A primary role of the OT prophet was to speak to the officials of Israel so they would be in tune with God’s righteousness and justice. Moses was to instruct the appointed officials in decrees and laws so they would be fair, just and right in all their decisions. Moses’ charge to leaders is recorded in Deuteronomy 1:16-18—

Hear the disputes between your brothers and judge fairly, whether the case is between brother Israelites or between one of them and an alien. Do not show partiality in judging; hear both small and great alike. Do not be afraid of any man, for judgment belongs to God. Bring me any case too hard for you, and I will hear it. And at that time I told you everything you were to do.

The people apparently participated in the selection of their leaders according to Deuteronomy 1:13, for Moses said to the people—

Choose some wise, understanding and respected men from each of your tribes, and I will set them over you.

It would have been impossible for Moses to know the character of such a large group. So he wisely turns the selection process over to those who know them best. The seeds of democracy are planted here. Yet, Moses will hold the ultimate position of power in the nation, having been appointed by God, not elected by men.

One who leads God’s people must have a clear sense of being chosen by God. The theology of being chosen by God is a rich one in Scripture. For example, Christ Himself told His followers in John 15:16—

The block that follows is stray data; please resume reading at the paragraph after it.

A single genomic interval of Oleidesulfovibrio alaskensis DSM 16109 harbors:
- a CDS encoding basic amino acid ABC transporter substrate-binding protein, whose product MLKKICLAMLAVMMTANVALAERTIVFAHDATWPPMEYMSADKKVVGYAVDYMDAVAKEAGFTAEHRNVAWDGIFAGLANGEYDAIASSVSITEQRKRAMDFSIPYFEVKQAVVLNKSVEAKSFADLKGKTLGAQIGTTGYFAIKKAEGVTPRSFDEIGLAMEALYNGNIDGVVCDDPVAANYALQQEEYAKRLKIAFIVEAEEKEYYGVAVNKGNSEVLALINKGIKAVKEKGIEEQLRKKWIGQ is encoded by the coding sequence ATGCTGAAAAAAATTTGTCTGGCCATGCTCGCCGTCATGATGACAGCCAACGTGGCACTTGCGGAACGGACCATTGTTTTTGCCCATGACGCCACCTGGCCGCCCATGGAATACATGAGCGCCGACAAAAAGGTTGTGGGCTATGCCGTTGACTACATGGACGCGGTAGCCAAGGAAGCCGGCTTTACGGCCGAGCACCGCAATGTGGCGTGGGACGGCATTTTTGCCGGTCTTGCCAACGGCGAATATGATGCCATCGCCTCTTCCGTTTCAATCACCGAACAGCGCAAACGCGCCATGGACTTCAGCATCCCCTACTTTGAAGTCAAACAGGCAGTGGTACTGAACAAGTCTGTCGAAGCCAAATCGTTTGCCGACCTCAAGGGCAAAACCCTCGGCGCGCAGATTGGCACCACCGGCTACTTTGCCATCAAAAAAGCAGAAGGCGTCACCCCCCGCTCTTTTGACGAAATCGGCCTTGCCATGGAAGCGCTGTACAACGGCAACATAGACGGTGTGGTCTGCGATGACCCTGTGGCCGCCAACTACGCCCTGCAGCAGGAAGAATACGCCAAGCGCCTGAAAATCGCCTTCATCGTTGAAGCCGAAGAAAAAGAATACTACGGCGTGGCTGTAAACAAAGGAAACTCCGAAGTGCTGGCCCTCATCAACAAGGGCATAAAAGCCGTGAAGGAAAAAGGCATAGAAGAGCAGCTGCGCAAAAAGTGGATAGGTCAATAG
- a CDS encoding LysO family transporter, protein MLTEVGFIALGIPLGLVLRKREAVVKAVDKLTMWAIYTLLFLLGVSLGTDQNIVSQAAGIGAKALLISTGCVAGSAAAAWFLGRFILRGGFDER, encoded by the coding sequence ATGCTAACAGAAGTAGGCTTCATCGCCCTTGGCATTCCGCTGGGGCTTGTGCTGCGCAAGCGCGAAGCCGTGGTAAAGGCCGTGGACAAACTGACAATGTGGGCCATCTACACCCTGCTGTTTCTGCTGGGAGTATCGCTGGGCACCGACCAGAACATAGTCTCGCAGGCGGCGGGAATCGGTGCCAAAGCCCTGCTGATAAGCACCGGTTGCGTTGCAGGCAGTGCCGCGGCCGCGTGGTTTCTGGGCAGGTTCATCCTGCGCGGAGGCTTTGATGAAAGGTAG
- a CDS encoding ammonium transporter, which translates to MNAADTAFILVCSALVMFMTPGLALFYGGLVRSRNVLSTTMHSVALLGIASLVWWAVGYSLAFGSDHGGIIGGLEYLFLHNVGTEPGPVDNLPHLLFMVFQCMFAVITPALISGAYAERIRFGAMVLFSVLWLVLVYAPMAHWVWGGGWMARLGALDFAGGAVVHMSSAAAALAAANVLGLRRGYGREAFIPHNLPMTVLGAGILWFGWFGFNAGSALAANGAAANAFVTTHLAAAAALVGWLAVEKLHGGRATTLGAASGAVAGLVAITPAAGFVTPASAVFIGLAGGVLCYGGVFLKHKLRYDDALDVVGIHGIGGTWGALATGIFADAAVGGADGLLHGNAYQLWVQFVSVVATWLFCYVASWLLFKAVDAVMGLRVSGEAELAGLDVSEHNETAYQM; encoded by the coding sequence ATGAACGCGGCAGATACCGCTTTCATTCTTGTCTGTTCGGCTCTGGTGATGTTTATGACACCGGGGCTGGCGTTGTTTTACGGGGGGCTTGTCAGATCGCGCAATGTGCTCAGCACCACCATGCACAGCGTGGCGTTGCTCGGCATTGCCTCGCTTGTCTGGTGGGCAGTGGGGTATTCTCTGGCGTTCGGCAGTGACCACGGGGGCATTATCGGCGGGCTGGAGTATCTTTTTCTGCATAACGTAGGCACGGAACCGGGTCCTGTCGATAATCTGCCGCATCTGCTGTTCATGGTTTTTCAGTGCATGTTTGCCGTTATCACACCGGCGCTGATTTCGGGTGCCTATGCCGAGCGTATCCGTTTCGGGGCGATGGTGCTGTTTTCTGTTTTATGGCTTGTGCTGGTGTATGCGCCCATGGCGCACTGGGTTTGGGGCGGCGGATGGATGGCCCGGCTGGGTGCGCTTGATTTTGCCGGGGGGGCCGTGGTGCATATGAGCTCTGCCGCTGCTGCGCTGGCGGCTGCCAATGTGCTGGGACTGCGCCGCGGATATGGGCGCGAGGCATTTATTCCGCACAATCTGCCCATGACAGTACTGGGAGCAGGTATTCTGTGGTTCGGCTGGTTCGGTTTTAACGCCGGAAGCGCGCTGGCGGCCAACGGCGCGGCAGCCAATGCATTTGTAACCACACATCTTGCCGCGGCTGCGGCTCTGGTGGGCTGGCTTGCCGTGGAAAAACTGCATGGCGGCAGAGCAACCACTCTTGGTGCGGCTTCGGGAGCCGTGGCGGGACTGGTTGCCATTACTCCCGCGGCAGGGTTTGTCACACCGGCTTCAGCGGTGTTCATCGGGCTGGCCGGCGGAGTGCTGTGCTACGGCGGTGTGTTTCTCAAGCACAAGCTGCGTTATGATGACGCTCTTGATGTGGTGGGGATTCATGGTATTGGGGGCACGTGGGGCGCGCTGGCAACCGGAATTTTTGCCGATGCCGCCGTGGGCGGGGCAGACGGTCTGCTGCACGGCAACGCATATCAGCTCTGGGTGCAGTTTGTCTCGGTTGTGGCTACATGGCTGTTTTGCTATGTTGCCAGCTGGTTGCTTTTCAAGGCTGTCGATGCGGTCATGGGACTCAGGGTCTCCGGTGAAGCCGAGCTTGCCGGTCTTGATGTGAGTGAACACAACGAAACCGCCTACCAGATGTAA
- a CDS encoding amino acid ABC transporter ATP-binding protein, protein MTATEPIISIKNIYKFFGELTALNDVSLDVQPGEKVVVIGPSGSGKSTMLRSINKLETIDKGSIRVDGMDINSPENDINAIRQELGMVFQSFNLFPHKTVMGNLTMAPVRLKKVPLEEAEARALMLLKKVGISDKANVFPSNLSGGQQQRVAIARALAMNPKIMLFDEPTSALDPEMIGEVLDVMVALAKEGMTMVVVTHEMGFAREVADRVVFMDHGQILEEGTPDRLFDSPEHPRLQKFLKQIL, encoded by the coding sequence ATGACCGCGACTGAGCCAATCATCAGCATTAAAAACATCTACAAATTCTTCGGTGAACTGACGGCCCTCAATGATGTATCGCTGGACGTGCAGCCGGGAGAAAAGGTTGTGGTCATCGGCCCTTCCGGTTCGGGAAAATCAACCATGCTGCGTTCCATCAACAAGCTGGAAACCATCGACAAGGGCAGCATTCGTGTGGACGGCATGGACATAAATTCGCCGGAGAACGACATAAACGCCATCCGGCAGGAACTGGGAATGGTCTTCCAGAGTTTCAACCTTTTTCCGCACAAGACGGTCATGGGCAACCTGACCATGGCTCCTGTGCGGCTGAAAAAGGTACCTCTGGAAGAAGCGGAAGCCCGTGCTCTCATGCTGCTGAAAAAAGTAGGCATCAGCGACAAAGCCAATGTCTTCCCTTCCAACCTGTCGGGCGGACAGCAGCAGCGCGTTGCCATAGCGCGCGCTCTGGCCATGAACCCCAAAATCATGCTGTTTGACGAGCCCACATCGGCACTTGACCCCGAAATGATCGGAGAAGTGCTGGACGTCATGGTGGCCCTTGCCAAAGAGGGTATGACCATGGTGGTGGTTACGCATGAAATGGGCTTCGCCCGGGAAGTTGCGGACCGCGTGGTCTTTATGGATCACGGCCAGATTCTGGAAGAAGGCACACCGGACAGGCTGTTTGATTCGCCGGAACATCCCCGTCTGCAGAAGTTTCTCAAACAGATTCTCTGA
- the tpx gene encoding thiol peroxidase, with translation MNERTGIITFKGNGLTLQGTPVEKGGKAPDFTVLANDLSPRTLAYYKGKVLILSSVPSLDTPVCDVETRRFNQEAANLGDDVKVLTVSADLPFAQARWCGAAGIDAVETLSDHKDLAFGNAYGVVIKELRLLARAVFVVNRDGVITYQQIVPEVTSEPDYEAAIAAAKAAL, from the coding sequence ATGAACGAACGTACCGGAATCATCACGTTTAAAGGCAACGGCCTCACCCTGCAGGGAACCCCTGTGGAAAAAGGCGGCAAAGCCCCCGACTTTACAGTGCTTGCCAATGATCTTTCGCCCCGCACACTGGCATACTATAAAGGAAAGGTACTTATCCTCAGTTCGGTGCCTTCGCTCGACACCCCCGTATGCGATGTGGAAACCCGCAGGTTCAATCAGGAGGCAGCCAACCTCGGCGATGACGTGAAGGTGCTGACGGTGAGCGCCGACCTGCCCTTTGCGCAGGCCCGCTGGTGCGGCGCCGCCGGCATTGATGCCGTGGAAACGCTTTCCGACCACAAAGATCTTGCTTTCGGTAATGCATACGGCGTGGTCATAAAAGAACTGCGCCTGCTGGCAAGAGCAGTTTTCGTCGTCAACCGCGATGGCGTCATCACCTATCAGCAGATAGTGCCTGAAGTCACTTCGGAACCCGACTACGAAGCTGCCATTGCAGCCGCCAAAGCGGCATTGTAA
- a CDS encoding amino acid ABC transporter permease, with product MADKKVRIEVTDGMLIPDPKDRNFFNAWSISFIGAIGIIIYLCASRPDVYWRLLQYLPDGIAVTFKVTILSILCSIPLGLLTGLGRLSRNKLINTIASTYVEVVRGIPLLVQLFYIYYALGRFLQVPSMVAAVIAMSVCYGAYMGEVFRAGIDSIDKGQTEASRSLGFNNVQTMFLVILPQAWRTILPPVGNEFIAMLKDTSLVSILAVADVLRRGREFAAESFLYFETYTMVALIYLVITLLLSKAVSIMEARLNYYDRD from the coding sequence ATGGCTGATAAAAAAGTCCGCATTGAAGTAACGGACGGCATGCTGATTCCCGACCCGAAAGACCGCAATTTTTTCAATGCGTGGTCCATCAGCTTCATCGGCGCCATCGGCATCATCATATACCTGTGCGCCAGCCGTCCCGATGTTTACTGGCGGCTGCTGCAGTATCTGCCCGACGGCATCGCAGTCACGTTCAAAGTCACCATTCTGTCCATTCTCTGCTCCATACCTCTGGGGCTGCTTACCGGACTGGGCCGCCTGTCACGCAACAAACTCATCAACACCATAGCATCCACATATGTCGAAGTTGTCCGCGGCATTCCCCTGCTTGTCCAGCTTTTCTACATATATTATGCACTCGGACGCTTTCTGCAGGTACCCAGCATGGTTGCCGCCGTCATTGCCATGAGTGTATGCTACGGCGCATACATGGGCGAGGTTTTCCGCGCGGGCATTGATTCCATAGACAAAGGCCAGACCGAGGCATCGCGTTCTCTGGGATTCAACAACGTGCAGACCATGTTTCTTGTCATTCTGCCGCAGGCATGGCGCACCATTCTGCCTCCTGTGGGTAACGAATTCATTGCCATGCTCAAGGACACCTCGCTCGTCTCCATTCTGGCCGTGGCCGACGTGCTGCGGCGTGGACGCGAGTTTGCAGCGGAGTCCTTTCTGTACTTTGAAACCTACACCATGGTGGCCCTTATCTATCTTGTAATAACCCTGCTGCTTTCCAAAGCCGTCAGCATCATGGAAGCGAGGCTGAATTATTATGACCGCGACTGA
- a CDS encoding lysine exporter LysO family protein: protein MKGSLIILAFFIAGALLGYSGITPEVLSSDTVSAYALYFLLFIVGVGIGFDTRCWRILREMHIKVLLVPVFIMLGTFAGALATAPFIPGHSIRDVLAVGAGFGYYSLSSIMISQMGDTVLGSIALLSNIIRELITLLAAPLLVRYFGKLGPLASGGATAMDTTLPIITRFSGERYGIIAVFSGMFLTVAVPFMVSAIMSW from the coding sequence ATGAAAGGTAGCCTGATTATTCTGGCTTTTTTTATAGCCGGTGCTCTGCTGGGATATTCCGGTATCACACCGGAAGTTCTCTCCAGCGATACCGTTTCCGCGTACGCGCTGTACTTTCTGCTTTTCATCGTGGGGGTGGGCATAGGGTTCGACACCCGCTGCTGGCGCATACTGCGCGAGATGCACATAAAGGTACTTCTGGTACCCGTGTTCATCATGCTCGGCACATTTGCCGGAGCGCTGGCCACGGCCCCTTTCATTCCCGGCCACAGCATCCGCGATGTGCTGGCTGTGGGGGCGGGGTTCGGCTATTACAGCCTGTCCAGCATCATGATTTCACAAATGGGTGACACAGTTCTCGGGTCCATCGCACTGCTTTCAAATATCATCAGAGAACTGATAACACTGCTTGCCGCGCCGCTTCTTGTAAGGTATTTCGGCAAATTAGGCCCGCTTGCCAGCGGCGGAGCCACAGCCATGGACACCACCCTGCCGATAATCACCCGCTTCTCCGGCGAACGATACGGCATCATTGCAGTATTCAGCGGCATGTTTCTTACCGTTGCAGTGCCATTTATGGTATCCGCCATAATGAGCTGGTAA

You did not choose me, but I chose you and appointed you to go and bear fruit—fruit that will last.

God chose Abraham, Isaac, Jacob, Joseph and Moses. The heir apparent to the throne of Egypt, turned nomad shepherd was called by LORD at the burning bush to be the first leader and ruler of Israel

MOSES’ THIRD ROLE IS KING, Exodus 18:21-22—

But select capable men from all the people—men who fear God, trustworthy men who hate dishonest gain—and appoint them as officials over thousands, hundreds, fifties and tens. Have them serve as judges for the people at all times, but have them bring every difficult case to you; the simple cases they can decide themselves. That will make your load lighter, because they will share it with you.

The judges receive their authority from Moses, who is the religious as well as civil head. He sits as judge, chief, or king over the nation.

The judges are to FEAR GOD—so much for separation of church and state in God’s economy! How different do think the United States would be if our political leaders were people whom FEAR GOD? If we want to call ourselves a nation under God, we need God-fearing leaders!

Although the title KING is not used of Moses, he functioned as the King of Israel.

In the previous section, we discovered ways that Exodus 18:1-13 can figuratively picture the millennial kingdom of Christ. The advice Jethro gives Moses also will be carried out by Christ when He reigns over the earth from His throne in Jerusalem. Paul writes in 2 Timothy 2:12—